Fill and stroke in generativepy


Martin McBride, 2020-10-04
Tags generativepy tutorial fill stroke rectangle
Categories generativepy generativepy tutorial

This tutorial covers the basics of filling and stroking shapes in generativepy.

Fill and stroke example code

Here is a sample Python program for creating various filled and outlined rectangles. The code is explained later in this article:

from generativepy.drawing import make_image, setup
from generativepy.color import Color
from generativepy.geometry import Rectangle, Circle

def draw(ctx, width, height, frame_no, frame_count):
    setup(ctx, width, height, width=6.5, background=Color(0.8))

    Rectangle(ctx).of_corner_size((0.5, 0.5), 1, 3)\
                  .fill(Color('magenta'))

    Rectangle(ctx).of_corner_size((2, 0.5), 1, 3)\
                  .stroke(Color('blue'), .1)

    Rectangle(ctx).of_corner_size((3.5, 0.5), 1, 3)\
                  .stroke(Color('black'), .2)\
                  .fill(Color('yellow'))

    Rectangle(ctx).of_corner_size((5, 0.5), 1, 3)\
                  .fill(Color('yellow'))\
                  .stroke(Color('black'), .2)


make_image("fill-stroke.png", draw, 650, 400)

Here is the resulting image:

Filling a rectangle

This section of the code draws a filled rectangle:

    Rectangle(ctx).of_corner_size((0.5, 0.5), 1, 3)\
                  .fill(Color('magenta'))

In the main code, we have set the image size to 650 pixels and set the user width to 6.5 in the setup function, This means that 1 unit is user spaces is equivalent to 100 pixels.

To fill the rectangle we:

  • Call Rectangle(ctx) to start the construction of the rectangle.
  • Call of_corner_size to specify a rectangle of 1 by 3 units, with its top-left corner at position (0.5, 0.5).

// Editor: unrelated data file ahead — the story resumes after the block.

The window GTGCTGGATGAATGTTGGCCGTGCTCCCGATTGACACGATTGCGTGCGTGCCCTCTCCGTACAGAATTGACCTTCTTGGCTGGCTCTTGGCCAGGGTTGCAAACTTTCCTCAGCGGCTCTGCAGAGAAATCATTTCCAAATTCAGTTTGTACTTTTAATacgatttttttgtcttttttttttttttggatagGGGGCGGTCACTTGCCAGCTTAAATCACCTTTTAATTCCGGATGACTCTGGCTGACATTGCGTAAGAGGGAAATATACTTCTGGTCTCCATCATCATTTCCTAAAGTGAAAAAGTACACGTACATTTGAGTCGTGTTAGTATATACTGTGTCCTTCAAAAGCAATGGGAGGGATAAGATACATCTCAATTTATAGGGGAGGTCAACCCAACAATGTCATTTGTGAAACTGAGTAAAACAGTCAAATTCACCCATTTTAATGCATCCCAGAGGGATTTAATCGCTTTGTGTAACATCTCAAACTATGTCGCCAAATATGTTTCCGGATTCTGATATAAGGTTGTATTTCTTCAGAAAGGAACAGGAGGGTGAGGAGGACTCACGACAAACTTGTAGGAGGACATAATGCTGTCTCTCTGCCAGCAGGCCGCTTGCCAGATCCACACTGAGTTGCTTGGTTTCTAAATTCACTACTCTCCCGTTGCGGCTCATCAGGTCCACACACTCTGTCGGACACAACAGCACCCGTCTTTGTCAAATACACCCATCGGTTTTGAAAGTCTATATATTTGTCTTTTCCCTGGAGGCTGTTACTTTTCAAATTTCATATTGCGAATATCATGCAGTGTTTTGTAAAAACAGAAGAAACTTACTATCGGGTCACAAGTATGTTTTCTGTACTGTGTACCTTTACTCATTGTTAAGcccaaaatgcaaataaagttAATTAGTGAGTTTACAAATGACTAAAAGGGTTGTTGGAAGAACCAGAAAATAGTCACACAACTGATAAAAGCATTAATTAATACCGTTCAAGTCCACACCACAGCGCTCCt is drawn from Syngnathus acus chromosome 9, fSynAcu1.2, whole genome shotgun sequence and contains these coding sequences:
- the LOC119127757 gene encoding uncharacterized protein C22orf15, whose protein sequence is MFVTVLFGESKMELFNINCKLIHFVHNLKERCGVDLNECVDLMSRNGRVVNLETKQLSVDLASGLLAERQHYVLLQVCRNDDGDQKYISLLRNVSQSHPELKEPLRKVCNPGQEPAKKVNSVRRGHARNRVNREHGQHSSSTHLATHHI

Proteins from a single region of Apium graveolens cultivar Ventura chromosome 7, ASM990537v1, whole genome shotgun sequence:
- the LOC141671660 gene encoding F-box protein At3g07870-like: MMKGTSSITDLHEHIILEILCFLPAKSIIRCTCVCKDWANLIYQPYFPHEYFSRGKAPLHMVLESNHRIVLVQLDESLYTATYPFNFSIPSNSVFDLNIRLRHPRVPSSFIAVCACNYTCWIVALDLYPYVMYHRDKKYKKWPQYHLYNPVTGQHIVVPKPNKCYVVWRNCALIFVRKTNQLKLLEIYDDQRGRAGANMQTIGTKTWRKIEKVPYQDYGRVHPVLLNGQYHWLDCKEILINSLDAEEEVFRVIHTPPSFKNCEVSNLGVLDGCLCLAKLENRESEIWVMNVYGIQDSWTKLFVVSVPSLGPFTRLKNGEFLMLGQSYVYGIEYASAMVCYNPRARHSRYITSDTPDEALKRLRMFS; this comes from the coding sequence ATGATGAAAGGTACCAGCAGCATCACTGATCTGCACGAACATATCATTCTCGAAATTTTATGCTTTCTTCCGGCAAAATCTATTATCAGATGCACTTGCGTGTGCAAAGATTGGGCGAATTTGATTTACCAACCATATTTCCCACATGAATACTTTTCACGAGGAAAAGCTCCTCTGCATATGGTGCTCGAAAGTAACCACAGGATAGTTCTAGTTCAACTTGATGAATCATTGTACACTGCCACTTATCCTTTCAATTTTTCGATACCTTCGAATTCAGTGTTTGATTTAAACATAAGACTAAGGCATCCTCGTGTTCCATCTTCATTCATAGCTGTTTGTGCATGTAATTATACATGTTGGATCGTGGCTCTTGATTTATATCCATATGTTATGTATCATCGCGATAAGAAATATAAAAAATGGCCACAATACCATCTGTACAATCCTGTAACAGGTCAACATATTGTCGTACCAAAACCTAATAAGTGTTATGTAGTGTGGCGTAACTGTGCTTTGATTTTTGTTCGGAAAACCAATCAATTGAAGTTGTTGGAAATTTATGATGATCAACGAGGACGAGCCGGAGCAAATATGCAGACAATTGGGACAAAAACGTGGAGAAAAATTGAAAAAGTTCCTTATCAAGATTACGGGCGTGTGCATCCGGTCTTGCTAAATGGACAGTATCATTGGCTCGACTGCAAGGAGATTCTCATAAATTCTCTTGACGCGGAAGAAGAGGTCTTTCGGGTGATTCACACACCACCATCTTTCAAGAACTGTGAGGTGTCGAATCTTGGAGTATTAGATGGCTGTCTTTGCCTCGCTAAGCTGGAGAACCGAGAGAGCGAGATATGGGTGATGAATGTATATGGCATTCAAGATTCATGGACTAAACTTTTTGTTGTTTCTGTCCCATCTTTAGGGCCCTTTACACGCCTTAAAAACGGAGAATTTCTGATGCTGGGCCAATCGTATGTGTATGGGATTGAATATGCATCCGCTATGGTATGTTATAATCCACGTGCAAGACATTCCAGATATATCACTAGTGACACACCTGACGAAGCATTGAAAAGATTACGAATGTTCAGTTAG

• Call fill to fill the rectangle with magenta.

Stroking a rectangle

Stroking a rectangle is similar to filling a rectangle, but we use the stroke function instead of fill:

    Rectangle(ctx).of_corner_size((2, 0.5), 1, 3)\
                  .stroke(Color('blue'), .1)

We create a rectangle in the same way (but in a slightly different position, to the side of the previous rectangle).

The stroke function takes a colour (blue in this case) and also a parameter that indicates the thickness of 0.1 for the outline. This is measured in user units, and as we saw above 0.1 units is 10 pixels in this example.

Filling and stroking a rectangle

We can apply fill and stroke to the same shape, like this:

    Rectangle(ctx).of_corner_size((3.5, 0.5), 1, 3)\
                  .stroke(Color('black'), .2)\
                  .fill(Color('yellow'))

    Rectangle(ctx).of_corner_size((5, 0.5), 1, 3)\
                  .fill(Color('yellow'))\
                  .stroke(Color('black'), .2)

As the code shows, we can apply stroke and fill in either order, with slightly different effects.

Fill and stroke order

This image explains the how fill and stroke work when applied to a rectangle (and in fact to any other shape):

  • Area shows the base rectangle we are using.
  • Fill shows what happens when we fill the rectangle in green (with no stroke). The green fills the entire dotted area.
  • Stroke shows the rectangle being stroked, with no fill. The stroke follows the outline of the rectangle. The stroke is centred on the rectangle boundary, so it is half inside and half outside the boundary, so the overall marked area is bigger than the base rectangle.
  • Fill then stroke first fills the rectangle, then strokes it. The stroke covers part of the filled area, so the green area is smaller than the base rectangle.
  • Stroke then fill first strokes the rectangle, then fills it. The fill covers part of the stroked area, The green area is the exact size of the base rectangle, and the stroke appears to be half the requested width (because it is half covered by the fill).

There is no right or wrong way to do it, it depends on the effect you wish to achieve.

If you found this article useful, you might be interested in the book Computer Graphics in Python or other books by the same author.

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